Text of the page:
Take some lean chewy beefsteak, pound it until it cries for mercy, simmer it slowly in a little wine and water until it gives up and falls to pieces and you will end up with one of the most wonderful simple main courses you will ever find. Mom had a wooden mallet with a waffled surface that she used to tenderize the cheap cuts of meat we grew up on. I can still see her slamming the mallet down on a defenseless piece of round steak.
We have a metal meat tenderizer today. It’s smaller than Mom’s but it does the job. However, as I have become older, wiser and lazier, I now buy cube steak, which is round steak that has been tenderized by a machine at the butcher shop. Starting with cube steak, you can put a meal on the table in well under an hour, even allowing a few minutes to peel the potatoes and catch your breath with a sip of the wine you use to help tenderize the beef.
1 to 1 1/2 lbs. cube steak
2 to 3 T vegetable oil
1 small carrot
1 small parsnip
1/4 cup grated onion
1/4 cup all-purpose flour
1/3 tsp. salt
1/8 tsp. black pepper
1 3/4 cups water, divided
2 beef bouillon cubes
1/2 cup dry red wine
1 four oz. can mushrooms
2 T corn starch
1/4 cup cold water
Mix the flour, salt and pepper together. Clean, peel and grate the onion, carrot and parsnip.
Put two tablespoons of oil into a covered skillet over moderate heat. Cut the cube steak into serving-size pieces and dredge them in the seasoned flour. Brown the meat and remove it from the skillet. Put the vegetables into the skillet and sauté them over moderate heat for five minutes. Add more oil if necessary.
While the vegetables are cooking, you will notice that the flour from the meat is continuing to darken. This will give a rich brown color to the sauce. Dissolve two beef bouillon cubes in 1 1/2 cups hot water.
Pour the water and wine into the skillet and use a wooden spoon to scrape the flour from the bottom of the pan. Return the meat to the skillet, cover and simmer for fifteen minutes.
Drain the mushrooms and add them to the skillet. Stir two tablespoons of corn starch into a quarter cup of cold water and stir it into the skillet. Simmer for five minutes to cook the starch and thicken the sauce. Taste and adjust the seasoning.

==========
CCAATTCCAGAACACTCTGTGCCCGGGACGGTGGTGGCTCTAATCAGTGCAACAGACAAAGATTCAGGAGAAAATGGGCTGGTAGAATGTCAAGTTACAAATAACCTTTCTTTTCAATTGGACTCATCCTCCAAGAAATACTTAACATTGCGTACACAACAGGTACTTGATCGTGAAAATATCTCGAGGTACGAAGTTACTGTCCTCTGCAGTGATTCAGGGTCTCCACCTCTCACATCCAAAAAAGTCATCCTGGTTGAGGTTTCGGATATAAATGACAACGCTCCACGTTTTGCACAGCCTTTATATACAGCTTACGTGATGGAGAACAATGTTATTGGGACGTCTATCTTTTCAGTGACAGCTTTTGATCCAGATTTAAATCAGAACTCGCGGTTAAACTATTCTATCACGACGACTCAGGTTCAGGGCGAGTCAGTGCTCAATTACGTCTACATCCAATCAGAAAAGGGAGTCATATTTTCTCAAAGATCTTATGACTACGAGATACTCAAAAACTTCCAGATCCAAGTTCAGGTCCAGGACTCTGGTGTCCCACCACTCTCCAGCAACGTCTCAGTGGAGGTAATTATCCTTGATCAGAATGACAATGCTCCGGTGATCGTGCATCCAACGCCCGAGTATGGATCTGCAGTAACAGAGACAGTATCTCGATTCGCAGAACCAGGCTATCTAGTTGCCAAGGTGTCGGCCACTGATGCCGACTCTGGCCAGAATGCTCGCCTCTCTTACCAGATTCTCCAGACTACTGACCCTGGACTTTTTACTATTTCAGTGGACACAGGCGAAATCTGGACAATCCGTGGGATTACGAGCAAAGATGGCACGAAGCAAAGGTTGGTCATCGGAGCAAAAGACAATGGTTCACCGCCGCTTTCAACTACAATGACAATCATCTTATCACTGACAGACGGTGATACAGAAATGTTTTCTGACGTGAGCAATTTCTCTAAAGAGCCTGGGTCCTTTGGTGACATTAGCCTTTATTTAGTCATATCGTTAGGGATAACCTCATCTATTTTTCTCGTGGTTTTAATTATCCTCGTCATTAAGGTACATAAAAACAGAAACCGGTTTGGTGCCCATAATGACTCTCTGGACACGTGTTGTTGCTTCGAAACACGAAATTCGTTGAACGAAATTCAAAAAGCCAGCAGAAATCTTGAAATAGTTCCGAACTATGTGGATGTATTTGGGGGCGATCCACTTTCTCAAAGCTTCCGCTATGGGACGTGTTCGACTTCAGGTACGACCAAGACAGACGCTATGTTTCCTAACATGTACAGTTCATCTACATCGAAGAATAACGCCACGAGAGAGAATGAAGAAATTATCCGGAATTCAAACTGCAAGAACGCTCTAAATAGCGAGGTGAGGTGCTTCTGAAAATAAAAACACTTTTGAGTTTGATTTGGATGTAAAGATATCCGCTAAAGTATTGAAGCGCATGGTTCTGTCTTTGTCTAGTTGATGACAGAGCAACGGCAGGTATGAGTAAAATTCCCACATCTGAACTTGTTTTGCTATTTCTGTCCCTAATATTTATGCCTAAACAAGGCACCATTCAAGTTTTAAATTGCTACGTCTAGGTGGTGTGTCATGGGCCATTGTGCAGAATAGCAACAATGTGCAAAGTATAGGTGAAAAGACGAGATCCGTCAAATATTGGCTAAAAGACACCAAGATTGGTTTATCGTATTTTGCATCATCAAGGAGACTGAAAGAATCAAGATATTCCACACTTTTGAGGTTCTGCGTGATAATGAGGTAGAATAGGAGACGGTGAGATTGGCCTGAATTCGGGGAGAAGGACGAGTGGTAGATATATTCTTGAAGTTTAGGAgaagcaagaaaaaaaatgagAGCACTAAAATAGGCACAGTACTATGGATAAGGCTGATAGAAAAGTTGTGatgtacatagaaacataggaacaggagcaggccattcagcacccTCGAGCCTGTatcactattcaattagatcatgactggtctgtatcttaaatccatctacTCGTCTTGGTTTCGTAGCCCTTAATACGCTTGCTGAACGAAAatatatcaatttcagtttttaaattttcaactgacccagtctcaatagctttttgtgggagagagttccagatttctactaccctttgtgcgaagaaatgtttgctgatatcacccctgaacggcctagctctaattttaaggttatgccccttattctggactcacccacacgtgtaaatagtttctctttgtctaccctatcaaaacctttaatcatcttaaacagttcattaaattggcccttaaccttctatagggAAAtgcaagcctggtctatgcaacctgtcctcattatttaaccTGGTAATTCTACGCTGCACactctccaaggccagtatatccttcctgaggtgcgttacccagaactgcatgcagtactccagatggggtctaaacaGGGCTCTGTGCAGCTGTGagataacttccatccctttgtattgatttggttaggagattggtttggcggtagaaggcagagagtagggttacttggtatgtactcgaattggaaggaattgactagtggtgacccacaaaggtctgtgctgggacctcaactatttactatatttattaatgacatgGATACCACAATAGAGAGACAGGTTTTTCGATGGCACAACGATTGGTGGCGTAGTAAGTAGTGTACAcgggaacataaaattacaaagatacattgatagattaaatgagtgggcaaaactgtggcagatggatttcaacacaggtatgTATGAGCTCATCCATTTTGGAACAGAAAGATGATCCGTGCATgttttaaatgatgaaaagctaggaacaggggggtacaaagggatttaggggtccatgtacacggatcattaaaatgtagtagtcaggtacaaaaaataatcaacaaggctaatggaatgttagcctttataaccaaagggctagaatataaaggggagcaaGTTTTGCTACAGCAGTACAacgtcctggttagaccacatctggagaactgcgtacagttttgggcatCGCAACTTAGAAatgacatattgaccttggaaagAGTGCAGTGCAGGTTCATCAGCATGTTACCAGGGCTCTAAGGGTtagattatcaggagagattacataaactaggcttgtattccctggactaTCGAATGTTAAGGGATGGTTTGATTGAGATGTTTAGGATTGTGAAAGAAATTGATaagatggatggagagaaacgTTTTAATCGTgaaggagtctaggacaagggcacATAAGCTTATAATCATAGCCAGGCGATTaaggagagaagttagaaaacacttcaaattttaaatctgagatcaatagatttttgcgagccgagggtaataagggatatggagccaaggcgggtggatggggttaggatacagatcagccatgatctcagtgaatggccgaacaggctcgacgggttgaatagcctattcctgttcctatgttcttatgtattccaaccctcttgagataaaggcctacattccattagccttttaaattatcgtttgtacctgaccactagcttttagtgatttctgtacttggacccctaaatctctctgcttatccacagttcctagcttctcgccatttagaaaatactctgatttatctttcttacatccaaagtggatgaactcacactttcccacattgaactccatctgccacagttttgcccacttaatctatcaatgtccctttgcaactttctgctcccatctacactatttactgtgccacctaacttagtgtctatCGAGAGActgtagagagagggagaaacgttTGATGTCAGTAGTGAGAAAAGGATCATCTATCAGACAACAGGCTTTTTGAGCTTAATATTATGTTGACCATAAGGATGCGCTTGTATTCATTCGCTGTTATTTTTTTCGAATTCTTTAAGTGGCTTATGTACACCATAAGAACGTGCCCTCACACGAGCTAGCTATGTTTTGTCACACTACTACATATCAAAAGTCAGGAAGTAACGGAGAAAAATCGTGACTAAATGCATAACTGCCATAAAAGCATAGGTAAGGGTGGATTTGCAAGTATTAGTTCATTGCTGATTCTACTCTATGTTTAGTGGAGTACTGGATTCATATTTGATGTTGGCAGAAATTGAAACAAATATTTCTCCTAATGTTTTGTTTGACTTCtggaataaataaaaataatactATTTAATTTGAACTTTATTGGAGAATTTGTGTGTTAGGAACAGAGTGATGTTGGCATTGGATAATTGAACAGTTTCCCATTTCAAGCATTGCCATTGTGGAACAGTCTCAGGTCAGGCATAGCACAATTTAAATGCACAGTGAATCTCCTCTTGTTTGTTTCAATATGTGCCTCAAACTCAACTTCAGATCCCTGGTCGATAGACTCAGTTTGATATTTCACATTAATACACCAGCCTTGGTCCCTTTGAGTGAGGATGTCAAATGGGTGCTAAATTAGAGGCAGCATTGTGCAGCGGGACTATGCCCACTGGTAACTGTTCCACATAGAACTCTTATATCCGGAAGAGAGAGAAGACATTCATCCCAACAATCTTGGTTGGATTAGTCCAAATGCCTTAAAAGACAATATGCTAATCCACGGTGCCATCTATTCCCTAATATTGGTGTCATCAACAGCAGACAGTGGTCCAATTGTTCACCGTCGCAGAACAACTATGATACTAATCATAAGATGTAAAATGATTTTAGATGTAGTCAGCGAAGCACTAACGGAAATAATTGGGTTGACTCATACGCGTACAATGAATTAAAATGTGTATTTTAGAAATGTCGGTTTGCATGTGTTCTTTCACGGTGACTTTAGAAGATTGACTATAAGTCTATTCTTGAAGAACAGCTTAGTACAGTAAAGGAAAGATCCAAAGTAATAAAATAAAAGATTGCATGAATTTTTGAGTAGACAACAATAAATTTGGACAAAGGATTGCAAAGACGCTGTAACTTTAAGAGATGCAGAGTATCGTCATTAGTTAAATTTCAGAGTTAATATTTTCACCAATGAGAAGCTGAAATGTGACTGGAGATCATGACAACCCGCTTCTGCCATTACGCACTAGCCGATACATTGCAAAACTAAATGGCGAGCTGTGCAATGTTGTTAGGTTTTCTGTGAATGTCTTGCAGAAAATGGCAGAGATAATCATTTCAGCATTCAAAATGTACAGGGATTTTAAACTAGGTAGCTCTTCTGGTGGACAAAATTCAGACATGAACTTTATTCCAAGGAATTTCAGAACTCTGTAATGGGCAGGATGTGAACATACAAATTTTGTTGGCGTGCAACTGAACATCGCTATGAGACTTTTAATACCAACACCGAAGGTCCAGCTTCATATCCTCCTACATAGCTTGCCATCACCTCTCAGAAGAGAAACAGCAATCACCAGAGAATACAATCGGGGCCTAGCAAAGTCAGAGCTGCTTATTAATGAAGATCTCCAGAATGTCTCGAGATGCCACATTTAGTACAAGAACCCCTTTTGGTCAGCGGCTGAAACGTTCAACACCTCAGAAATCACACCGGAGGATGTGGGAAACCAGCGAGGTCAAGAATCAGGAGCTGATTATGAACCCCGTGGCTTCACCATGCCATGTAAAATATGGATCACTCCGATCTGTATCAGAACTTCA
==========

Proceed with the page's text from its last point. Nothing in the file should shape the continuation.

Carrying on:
Serve with bread, boiled potatoes and a green salad. If you enjoy wine at dinner, pour a glass of the wine you used for the meat.
NOTES: Cabernet sauvignon, zinfandel or merlot are all good wine choices for this dish.
A pound of cube steak will give you three generous servings. A pound and half will serve four or five diners. You might want to use a medium carrot and parsnip and increase the amount of water, wine and flour slightly to give you more gravy if you use the larger amount of steak.
Many people have told me that they have never eaten parsnips, but it is almost certain that they have eaten sauces or stews that include this cousin of the carrot. Parsnips sweeten in the ground after a hard frost and are sometimes harvested when the top inch of soil is already frozen. They are so sweet that they were used as a source of sugar before cane and beet sugar became available. The Romans valued parsnips so much that the emperor Tiberius accepted parsnips as partial payment of tribute from Germany.
When you buy them in the market, they are usually dipped in wax to keep them from drying out. Peeling removes the wax and the outer skin of the parsnip. The parsnip, carrot and onion need to be finely grated and sautéd to flavor the sauce without calling attention to themselves.